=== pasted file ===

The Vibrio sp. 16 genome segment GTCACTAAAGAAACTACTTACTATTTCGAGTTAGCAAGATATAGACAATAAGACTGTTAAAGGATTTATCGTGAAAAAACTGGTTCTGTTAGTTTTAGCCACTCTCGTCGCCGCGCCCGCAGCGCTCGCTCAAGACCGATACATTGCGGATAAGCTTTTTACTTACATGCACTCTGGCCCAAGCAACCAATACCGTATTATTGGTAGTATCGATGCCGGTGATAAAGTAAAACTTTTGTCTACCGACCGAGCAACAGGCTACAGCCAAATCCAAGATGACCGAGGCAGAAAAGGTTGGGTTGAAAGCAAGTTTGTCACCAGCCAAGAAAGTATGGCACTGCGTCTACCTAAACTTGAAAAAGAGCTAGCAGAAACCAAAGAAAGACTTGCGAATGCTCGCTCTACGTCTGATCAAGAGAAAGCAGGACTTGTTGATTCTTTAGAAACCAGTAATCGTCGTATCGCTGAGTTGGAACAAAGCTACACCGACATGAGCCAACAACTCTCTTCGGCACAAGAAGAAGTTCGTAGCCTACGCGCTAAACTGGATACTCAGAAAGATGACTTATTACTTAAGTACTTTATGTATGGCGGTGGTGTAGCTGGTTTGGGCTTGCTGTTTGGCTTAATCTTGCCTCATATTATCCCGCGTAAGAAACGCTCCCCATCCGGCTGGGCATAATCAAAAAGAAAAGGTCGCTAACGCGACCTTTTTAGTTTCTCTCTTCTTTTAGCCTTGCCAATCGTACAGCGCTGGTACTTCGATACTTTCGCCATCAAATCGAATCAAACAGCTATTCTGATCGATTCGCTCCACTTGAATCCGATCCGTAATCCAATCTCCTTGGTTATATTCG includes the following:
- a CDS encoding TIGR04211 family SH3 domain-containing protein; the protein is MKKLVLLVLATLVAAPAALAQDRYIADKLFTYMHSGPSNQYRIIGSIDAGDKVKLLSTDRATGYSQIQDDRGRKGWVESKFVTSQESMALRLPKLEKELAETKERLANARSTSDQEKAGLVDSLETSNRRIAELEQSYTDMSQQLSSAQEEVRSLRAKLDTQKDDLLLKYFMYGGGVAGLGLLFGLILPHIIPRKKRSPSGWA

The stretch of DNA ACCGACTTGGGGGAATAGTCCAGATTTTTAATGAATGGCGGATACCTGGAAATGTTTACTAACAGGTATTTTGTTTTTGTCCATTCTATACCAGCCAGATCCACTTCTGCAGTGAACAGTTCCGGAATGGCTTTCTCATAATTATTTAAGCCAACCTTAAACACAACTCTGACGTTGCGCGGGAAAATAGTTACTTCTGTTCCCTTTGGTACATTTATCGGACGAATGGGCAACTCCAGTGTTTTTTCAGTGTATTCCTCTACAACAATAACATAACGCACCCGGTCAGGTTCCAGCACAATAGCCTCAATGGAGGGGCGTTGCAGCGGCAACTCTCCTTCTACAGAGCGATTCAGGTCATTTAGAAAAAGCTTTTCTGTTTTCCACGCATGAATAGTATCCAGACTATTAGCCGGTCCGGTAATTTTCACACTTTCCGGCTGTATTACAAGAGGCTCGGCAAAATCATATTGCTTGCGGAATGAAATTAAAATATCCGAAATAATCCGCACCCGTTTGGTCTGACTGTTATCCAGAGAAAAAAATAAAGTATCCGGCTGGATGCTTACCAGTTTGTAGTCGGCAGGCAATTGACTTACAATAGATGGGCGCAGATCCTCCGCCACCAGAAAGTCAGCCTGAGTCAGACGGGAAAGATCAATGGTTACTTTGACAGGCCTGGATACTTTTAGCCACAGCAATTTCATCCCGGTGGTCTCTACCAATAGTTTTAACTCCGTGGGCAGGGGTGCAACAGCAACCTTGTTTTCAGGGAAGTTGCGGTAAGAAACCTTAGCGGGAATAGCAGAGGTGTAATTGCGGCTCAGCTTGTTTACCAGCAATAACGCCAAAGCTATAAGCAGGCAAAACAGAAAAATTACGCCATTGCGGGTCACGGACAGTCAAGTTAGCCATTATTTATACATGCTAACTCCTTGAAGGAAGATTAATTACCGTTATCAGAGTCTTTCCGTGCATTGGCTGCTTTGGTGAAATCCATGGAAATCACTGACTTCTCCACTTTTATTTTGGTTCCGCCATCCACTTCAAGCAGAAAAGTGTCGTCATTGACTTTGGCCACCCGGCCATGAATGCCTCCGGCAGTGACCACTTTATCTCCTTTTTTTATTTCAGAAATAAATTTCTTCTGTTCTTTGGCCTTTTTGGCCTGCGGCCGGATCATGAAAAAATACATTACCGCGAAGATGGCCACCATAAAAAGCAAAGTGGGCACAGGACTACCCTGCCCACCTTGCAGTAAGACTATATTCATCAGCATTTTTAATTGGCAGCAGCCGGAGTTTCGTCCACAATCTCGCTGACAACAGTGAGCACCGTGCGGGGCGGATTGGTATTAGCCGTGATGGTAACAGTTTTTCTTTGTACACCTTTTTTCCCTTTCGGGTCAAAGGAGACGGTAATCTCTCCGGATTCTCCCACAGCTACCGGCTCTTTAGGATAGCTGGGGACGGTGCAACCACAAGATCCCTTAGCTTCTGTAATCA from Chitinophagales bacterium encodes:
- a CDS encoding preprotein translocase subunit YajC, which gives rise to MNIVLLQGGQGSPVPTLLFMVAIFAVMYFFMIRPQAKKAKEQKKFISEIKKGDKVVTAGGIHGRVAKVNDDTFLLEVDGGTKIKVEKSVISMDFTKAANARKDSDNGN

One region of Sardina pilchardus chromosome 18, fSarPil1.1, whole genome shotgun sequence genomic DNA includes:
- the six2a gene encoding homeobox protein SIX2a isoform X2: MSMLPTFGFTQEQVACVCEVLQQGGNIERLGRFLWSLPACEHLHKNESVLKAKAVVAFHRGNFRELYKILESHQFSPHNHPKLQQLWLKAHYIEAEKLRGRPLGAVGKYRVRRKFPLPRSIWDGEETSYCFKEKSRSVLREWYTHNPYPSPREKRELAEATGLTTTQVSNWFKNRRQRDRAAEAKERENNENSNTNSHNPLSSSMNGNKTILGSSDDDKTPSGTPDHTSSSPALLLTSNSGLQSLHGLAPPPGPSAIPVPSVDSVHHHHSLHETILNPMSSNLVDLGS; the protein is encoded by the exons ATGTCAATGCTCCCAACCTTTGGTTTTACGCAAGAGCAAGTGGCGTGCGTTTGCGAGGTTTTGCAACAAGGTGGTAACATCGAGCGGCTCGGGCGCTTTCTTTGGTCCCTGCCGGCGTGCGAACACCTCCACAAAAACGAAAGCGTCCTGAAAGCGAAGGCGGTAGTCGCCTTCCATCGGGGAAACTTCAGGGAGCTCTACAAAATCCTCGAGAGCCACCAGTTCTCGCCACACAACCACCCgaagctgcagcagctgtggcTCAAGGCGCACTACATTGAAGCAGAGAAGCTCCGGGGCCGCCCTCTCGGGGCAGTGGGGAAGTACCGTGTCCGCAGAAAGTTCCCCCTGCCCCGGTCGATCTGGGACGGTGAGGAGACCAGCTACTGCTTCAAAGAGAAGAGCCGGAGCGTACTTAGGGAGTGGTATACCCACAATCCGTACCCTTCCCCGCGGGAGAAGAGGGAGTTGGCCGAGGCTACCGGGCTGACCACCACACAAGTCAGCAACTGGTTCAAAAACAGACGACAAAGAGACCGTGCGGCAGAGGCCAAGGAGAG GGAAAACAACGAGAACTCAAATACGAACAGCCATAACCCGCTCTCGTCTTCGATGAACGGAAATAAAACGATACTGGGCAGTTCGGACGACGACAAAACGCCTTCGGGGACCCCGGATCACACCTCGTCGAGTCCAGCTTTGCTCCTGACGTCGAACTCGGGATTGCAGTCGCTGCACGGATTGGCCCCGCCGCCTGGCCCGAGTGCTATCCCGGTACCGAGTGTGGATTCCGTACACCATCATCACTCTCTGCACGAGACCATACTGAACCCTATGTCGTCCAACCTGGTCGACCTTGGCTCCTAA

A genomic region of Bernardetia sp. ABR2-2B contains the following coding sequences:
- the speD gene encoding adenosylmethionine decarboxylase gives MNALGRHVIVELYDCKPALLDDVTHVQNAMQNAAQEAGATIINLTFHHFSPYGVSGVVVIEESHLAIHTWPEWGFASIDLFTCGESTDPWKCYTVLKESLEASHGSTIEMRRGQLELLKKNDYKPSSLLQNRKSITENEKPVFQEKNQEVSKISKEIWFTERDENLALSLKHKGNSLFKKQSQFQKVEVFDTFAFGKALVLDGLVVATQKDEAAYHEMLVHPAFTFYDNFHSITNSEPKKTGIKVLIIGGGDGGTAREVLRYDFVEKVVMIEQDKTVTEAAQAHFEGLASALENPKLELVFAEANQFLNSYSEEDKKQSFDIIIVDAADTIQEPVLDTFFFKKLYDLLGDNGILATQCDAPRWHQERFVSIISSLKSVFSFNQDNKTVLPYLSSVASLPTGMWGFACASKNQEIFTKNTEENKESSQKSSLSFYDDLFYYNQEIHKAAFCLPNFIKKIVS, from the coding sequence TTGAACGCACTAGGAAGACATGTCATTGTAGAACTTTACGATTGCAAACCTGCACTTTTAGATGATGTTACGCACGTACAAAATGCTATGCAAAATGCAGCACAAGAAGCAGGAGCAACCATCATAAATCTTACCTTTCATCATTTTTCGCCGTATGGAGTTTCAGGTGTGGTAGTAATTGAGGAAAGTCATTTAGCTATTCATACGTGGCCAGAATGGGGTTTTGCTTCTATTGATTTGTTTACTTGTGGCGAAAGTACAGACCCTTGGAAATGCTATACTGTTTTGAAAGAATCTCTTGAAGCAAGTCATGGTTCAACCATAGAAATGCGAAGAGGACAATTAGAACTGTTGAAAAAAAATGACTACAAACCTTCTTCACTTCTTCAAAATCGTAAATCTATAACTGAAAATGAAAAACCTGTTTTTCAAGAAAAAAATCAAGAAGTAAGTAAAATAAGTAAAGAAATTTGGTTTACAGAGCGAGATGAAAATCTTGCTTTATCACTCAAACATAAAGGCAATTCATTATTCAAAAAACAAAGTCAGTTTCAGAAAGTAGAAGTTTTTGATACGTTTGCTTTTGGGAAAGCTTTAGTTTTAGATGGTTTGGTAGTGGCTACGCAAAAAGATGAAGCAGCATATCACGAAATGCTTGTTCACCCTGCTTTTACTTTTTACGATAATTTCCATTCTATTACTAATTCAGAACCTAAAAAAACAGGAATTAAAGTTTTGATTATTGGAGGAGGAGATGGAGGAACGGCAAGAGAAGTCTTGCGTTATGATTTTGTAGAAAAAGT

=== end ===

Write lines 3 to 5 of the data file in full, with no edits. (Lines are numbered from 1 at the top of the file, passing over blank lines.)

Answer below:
The stretch of DNA ACCGACTTGGGGGAATAGTCCAGATTTTTAATGAATGGCGGATACCTGGAAATGTTTACTAACAGGTATTTTGTTTTTGTCCATTCTATACCAGCCAGATCCACTTCTGCAGTGAACAGTTCCGGAATGGCTTTCTCATAATTATTTAAGCCAACCTTAAACACAACTCTGACGTTGCGCGGGAAAATAGTTACTTCTGTTCCCTTTGGTACATTTATCGGACGAATGGGCAACTCCAGTGTTTTTTCAGTGTATTCCTCTACAACAATAACATAACGCACCCGGTCAGGTTCCAGCACAATAGCCTCAATGGAGGGGCGTTGCAGCGGCAACTCTCCTTCTACAGAGCGATTCAGGTCATTTAGAAAAAGCTTTTCTGTTTTCCACGCATGAATAGTATCCAGACTATTAGCCGGTCCGGTAATTTTCACACTTTCCGGCTGTATTACAAGAGGCTCGGCAAAATCATATTGCTTGCGGAATGAAATTAAAATATCCGAAATAATCCGCACCCGTTTGGTCTGACTGTTATCCAGAGAAAAAAATAAAGTATCCGGCTGGATGCTTACCAGTTTGTAGTCGGCAGGCAATTGACTTACAATAGATGGGCGCAGATCCTCCGCCACCAGAAAGTCAGCCTGAGTCAGACGGGAAAGATCAATGGTTACTTTGACAGGCCTGGATACTTTTAGCCACAGCAATTTCATCCCGGTGGTCTCTACCAATAGTTTTAACTCCGTGGGCAGGGGTGCAACAGCAACCTTGTTTTCAGGGAAGTTGCGGTAAGAAACCTTAGCGGGAATAGCAGAGGTGTAATTGCGGCTCAGCTTGTTTACCAGCAATAACGCCAAAGCTATAAGCAGGCAAAACAGAAAAATTACGCCATTGCGGGTCACGGACAGTCAAGTTAGCCATTATTTATACATGCTAACTCCTTGAAGGAAGATTAATTACCGTTATCAGAGTCTTTCCGTGCATTGGCTGCTTTGGTGAAATCCATGGAAATCACTGACTTCTCCACTTTTATTTTGGTTCCGCCATCCACTTCAAGCAGAAAAGTGTCGTCATTGACTTTGGCCACCCGGCCATGAATGCCTCCGGCAGTGACCACTTTATCTCCTTTTTTTATTTCAGAAATAAATTTCTTCTGTTCTTTGGCCTTTTTGGCCTGCGGCCGGATCATGAAAAAATACATTACCGCGAAGATGGCCACCATAAAAAGCAAAGTGGGCACAGGACTACCCTGCCCACCTTGCAGTAAGACTATATTCATCAGCATTTTTAATTGGCAGCAGCCGGAGTTTCGTCCACAATCTCGCTGACAACAGTGAGCACCGTGCGGGGCGGATTGGTATTAGCCGTGATGGTAACAGTTTTTCTTTGTACACCTTTTTTCCCTTTCGGGTCAAAGGAGACGGTAATCTCTCCGGATTCTCCCACAGCTACCGGCTCTTTAGGATAGCTGGGGACGGTGCAACCACAAGATCCCTTAGCTTCTGTAATCA from Chitinophagales bacterium encodes:
- a CDS encoding preprotein translocase subunit YajC, which gives rise to MNIVLLQGGQGSPVPTLLFMVAIFAVMYFFMIRPQAKKAKEQKKFISEIKKGDKVVTAGGIHGRVAKVNDDTFLLEVDGGTKIKVEKSVISMDFTKAANARKDSDNGN

One region of Sardina pilchardus chromosome 18, fSarPil1.1, whole genome shotgun sequence genomic DNA includes: